Parker White made history this week, landing a trick that had never previously been done in the history of skiing, never by a human being bound to a pair of skis on planet Earth, in Sun Valley, Idaho.
White landed the new triple on Monday on a 110-foot gap jump that had been built on Sun Valley's Dollar Mountain for a Level 1 Productions park shoot. The same day, the film company posted to its website a notice that, "Parker White has officially joined the triple club!"
Level 1's vague announcement ignited buzz over the trick on the Internet. Members of Newschoolers.com puzzled and fought over the news of White's new trick in the site's forums.
"$10 says it was a switch triple rodeo," a member named Melvs posted. Another member, BC Chai, guessed, "Triple Front?" Member Keith_M expressed the greatest confidence in White, posting, "I have full faith that if P White has done a triple, it was the illest triple I will ever see. I haven't seen that kid do something I don't like watching."
It remains unclear what variety of activities Keith_M has watched Parker White perform.
Video released yesterday on the Level 1 website depicts the trick nearly in its entirety. No projection made in Internet forums or elsewhere was correct, most likely because White's new trick, before it was landed, lay well beyond the horizon of human imagination. Even White's closest collaborators had trouble apprehending his vision until the very moment he realized it for the first time.
"The energy in the air was something I'll never forget," recalls Kyle Decker. The long-time Level 1 videographer had his camera rolling for White's pioneering feat and, like many other onlookers, he wasn't sure what to expect. "The scene was tense leading up to [White's] triple," says Decker, "but it didn't require multiple attempts. It came around perfect on the first try."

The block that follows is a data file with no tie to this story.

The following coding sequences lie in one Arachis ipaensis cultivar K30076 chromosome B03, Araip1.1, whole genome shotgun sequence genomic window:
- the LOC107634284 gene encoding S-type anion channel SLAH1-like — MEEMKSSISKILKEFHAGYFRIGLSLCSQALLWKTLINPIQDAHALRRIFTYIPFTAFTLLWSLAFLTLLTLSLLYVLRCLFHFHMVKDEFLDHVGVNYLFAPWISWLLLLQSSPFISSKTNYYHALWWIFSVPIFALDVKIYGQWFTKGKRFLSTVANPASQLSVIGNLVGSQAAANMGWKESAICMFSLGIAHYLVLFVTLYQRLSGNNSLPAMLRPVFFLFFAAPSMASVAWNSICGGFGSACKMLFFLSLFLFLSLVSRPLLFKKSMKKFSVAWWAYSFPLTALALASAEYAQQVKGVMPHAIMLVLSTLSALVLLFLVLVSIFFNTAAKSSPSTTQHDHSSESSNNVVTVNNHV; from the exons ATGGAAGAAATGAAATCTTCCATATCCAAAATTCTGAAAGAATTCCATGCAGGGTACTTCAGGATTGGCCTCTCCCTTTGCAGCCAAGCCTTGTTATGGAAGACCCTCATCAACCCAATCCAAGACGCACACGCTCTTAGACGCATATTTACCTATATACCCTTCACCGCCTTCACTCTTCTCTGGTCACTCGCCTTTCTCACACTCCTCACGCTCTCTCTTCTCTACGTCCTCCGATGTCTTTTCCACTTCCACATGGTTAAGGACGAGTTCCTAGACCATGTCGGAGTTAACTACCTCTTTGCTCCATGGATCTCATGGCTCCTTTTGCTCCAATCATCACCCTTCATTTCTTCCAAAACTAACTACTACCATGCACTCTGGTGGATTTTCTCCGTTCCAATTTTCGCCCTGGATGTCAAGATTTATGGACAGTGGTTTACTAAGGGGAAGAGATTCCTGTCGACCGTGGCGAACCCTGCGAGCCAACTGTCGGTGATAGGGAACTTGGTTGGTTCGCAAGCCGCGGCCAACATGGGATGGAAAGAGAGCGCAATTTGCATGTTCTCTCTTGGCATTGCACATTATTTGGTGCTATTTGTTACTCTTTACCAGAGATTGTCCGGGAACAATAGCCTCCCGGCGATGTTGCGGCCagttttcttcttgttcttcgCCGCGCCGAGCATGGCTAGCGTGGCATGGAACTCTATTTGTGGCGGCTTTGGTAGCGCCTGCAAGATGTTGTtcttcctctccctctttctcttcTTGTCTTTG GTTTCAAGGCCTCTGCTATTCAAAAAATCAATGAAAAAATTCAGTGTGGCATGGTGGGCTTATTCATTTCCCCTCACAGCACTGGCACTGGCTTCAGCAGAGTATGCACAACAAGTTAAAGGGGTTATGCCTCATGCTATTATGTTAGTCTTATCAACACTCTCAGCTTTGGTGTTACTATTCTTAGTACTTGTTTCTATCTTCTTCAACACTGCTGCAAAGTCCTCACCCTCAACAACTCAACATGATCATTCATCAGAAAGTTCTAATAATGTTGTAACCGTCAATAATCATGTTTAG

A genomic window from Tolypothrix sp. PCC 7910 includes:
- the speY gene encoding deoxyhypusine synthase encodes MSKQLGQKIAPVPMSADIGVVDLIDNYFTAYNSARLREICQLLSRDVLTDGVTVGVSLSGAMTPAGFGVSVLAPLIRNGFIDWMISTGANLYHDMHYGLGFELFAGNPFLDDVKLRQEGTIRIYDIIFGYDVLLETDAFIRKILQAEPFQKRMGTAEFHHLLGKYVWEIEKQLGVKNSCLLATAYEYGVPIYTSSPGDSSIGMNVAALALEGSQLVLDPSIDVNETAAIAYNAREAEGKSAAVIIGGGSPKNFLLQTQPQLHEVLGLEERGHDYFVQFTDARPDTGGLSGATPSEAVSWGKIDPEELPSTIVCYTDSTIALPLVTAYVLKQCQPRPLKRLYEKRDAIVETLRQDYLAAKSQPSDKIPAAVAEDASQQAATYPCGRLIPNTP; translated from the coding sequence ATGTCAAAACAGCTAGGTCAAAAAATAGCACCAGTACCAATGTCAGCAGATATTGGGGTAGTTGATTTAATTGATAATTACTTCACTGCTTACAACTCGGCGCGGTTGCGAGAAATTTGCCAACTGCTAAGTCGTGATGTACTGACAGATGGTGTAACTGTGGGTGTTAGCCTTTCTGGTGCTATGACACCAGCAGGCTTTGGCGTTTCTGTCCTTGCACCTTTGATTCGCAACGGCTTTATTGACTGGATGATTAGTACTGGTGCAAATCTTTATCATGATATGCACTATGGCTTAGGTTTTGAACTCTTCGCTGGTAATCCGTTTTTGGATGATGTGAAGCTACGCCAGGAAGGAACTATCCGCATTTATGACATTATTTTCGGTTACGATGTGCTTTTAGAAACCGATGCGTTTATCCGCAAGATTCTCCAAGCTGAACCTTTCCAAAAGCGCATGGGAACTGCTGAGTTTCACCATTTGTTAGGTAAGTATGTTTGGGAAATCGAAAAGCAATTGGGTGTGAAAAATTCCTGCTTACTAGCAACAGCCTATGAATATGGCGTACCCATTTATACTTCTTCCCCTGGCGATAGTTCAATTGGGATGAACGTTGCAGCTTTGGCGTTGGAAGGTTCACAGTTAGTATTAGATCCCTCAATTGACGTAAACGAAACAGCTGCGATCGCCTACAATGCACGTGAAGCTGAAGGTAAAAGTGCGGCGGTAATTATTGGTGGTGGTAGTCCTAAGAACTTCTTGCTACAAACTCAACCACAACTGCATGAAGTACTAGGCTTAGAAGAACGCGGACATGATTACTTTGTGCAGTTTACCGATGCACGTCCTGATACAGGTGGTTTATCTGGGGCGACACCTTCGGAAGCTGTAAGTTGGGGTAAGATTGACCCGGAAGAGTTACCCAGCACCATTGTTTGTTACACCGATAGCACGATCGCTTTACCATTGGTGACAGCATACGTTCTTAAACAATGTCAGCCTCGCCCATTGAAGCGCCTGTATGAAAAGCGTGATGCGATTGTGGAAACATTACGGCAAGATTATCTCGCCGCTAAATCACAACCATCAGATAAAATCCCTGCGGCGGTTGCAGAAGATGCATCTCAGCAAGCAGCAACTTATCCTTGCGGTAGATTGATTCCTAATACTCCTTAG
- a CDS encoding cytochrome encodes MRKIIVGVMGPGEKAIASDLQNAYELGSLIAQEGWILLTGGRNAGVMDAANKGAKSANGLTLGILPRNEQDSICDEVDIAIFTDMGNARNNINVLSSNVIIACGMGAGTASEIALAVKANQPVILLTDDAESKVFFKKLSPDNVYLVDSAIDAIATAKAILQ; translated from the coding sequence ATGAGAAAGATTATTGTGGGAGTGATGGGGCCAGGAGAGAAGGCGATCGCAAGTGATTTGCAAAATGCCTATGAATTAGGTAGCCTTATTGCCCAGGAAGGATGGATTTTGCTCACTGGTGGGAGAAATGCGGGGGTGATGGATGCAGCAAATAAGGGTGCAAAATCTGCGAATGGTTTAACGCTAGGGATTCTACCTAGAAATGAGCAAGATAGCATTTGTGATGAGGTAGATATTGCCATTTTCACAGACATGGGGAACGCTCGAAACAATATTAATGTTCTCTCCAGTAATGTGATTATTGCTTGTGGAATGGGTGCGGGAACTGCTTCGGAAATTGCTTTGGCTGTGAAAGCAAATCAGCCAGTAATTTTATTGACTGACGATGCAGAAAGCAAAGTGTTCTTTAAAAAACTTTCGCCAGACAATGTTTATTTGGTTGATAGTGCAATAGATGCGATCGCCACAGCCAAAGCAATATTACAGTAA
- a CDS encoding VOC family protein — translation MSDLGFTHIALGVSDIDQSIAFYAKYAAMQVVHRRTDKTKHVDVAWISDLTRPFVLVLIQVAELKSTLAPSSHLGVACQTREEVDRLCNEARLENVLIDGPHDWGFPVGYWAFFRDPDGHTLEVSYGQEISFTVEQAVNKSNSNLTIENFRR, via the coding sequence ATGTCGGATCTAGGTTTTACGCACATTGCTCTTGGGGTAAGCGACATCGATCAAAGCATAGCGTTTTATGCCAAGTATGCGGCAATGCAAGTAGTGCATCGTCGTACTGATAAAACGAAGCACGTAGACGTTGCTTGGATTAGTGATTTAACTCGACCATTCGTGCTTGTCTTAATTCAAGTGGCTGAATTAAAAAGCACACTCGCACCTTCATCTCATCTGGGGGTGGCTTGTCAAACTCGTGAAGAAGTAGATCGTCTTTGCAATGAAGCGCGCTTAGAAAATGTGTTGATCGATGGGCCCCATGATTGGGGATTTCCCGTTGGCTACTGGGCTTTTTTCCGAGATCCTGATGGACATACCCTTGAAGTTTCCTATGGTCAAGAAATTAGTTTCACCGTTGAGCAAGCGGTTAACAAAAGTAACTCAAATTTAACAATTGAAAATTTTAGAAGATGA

In what has become the spring of the triple after Bobby Brown and several other competition skiers succeeded in landing triple corks, White's own triple further adds momentum to an accelerating paradigm shift in freestyle skiing.
"I'm just trying to be the best skier I can be and push it to the most extreme limit physically possible," says White, reflecting on his triple. "If that means triple, I'm gonna do a triple. If that means quadruple, I'm gonna do a quadruple."
Not long ago, skiers generally accepted that that "most extreme limit" had already been reached. It's for that reason that White's triple has attracted so much attention.
"Skiers have been doing single and double variations of this for years, decades even," explains Australian freestyle skiing analyst Christian Sirianni. "What makes White's maneuver so revolutionary is that he does three at once, instead of only one or two."